Beauty is as beauty sings, and back in 1996 it was that unbeatable and combustible combo that made Melissa Errico the ideal Goddess of Love, a statue of Venus of Anatolia brought abruptly to life when a nebbish barber slips a wedding ring on her finger. The show was Kurt Weill and Ogden Nash’s One Touch of Venus, and it earned her a Lucille Lortel Award for Best Actress in a Musical that year—still the only Lortel won by Encores!
Two decades and 63 Encores! later, Errico returned to the City Center series for Richard Rodgers and Stephen Sondheim’s Do I Hear a Waltz? (May 15–19), a sweep in three-quarter through Venetian locales, courtesy of Arthur Laurents’ 1952 play, The Time of the Cuckoo.
Now a wife of 17 years to tennis commentator Patrick McEnroe and a mother of three preteen daughters, Errico radiates plenty of sparkle, but she stashed most of it to play Leona Samish, the low-burning, late-blooming New York spinster secretary who is susceptible to ruby goblets and Italian charm (care of operatic tenor Richard Troxell).
“This [was] a really good role for me at this time in my life,” she admits. “Leona has spent most of her life taking care of other people … and now she has finally reached the point where ‘this time is for me.’”
Errico is much the same, now emerging from motherhood with true full-steam-ahead abandon. “I feel like I’m starting to come out of a cocoon of sorts,” she confesses. “It’s not just parenting and making the kids. It’s also the confusion and the changes that go with all of that, and now I’m coming out.”
She is doing so in installments via different mediums. First, she brushed up a nightclub act, and it went down so well at Feinstein’s/54 Below that Michael Feinstein is having her back to reprise it Sept. 20. She’ll also reprise that show onboard Playbill’s Broadway on the High Seas cruise come February 2017.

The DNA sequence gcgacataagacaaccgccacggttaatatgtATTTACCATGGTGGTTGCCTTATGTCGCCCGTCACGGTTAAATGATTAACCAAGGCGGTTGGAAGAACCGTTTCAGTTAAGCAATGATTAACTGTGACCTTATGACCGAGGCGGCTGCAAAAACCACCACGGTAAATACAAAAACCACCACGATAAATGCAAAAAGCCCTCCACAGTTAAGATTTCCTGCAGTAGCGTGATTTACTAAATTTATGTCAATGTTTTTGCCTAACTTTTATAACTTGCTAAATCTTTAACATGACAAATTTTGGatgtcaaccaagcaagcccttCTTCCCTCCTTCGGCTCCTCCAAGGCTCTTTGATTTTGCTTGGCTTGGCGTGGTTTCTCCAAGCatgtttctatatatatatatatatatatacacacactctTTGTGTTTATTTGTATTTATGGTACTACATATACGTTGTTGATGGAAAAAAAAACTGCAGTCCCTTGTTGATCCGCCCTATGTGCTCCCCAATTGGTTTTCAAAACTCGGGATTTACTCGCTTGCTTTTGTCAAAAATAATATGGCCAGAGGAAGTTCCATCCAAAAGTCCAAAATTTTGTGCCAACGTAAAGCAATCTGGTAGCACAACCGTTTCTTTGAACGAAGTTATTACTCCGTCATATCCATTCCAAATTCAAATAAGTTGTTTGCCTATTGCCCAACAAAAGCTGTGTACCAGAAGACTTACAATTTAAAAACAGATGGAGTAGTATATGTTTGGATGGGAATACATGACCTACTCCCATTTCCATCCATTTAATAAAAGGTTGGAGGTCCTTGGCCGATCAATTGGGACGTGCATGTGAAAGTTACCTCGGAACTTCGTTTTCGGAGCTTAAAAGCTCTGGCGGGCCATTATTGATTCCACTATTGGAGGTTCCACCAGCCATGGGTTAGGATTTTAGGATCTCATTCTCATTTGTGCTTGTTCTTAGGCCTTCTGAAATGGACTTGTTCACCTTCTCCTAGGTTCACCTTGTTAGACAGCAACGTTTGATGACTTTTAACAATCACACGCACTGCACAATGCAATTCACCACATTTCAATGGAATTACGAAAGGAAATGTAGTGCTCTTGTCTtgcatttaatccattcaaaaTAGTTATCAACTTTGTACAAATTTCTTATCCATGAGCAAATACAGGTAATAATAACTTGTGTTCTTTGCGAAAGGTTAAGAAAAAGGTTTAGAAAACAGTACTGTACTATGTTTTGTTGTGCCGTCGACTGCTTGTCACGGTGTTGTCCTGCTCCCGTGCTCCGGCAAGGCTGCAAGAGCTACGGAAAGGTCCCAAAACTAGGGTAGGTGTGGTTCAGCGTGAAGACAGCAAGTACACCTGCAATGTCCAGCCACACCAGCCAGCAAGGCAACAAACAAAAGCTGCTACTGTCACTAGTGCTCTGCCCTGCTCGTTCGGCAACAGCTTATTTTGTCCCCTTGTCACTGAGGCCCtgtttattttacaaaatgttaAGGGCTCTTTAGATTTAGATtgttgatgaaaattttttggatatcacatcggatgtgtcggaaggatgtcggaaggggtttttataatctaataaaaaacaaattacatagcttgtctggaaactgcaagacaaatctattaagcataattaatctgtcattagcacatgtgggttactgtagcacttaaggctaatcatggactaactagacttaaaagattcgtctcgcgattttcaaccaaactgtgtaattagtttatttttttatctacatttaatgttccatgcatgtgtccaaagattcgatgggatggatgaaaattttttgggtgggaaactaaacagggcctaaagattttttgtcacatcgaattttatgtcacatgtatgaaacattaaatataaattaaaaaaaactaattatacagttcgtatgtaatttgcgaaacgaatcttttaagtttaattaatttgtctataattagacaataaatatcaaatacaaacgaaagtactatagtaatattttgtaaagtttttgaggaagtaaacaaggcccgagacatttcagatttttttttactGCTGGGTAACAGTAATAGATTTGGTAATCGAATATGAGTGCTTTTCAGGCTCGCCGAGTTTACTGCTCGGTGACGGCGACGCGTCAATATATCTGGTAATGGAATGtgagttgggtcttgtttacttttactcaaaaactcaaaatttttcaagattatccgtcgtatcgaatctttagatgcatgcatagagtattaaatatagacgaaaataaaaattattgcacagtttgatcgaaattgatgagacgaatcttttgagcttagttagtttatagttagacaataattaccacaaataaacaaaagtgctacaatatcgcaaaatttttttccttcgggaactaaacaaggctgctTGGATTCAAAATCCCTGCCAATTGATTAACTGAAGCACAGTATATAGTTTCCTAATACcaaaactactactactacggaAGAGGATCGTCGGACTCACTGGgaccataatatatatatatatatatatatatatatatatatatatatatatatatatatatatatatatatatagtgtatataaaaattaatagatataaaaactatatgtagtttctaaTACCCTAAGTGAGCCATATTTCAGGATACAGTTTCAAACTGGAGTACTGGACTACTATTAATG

“Suddenly, I’ve got a cabaret act—and a new young director proposing I do songs from shows that were written while I was being a crazy mom, actually living some aspects of The Bridges of Madison County or Next to Normal or Far From Heaven. Those mother roles got away from me, but not these songs that I can really relate to.”
Feinstein liked her lyric soprano so much he invited her to London to do a workshop of a musical he wrote with Warner Brown about heiress Barbara Hutton. “It’s called The Gold Room, and it takes place in a gold room, which is an actual room in the London house she built in Regent’s Park,” she says. “Barbara has returned there the evening before it’s to be demolished and meets the young architect whose job it is to bring it down. It seems to be a psychological portrait of her, almost a dream play.”
A more mature Errico is starting to show up on television as well. “Steven Soderbergh put me in the pilot of The Knick, and I did four episodes as the wife of the Chief of Surgery at the Knickerbocker Hospital.”
There’s also some Emmy buzz for her guest performance as a 9/11 widow on Billions. “This woman has a lot of anger because her husband died and less honorable people lived, so she writes a book that outs all the rights and wrongs of this huge firm. They shut her down, they shut her life down, they shut her up.”
Coming back into the business a new woman, Errico embraces her age, and the doors that it is opening to her. “This is what’s happening, I think: I used to be Snow White, right? And now I’m getting witches and stepmoms, people I’ve never had an opportunity to play. … I was called to see if I was interested in a production of Grey Gardens, and then somebody said, ‘We’re going to try to do Sweeney Todd a little young—would you like to play Mrs. Lovett?’
“I feel a new optimism—and a lot of gratitude for the profession I chose. My husband, Patrick McEnroe, is a professional tennis player. Some of them approach 40, but then you’re really done. In our business, you get these other winds because they reflect life. This is a good time for me. The phone is ringing. Bells are ringing.
“The opportunities coming in are reflective of my mid-time in life. David Shire’s new musical, Table, is about the choices and sacrifices a couple makes for a New York restaurant. They’re people having second thoughts midway through their marriage. I don’t think I can even relate to Snow White anymore. That is weird, since I never thought I’d ever understand anyone but Maria in The Sound of Music. Now I can see where Elsa Schraeder is coming from. Now I can sing ‘How Can Love Survive?’”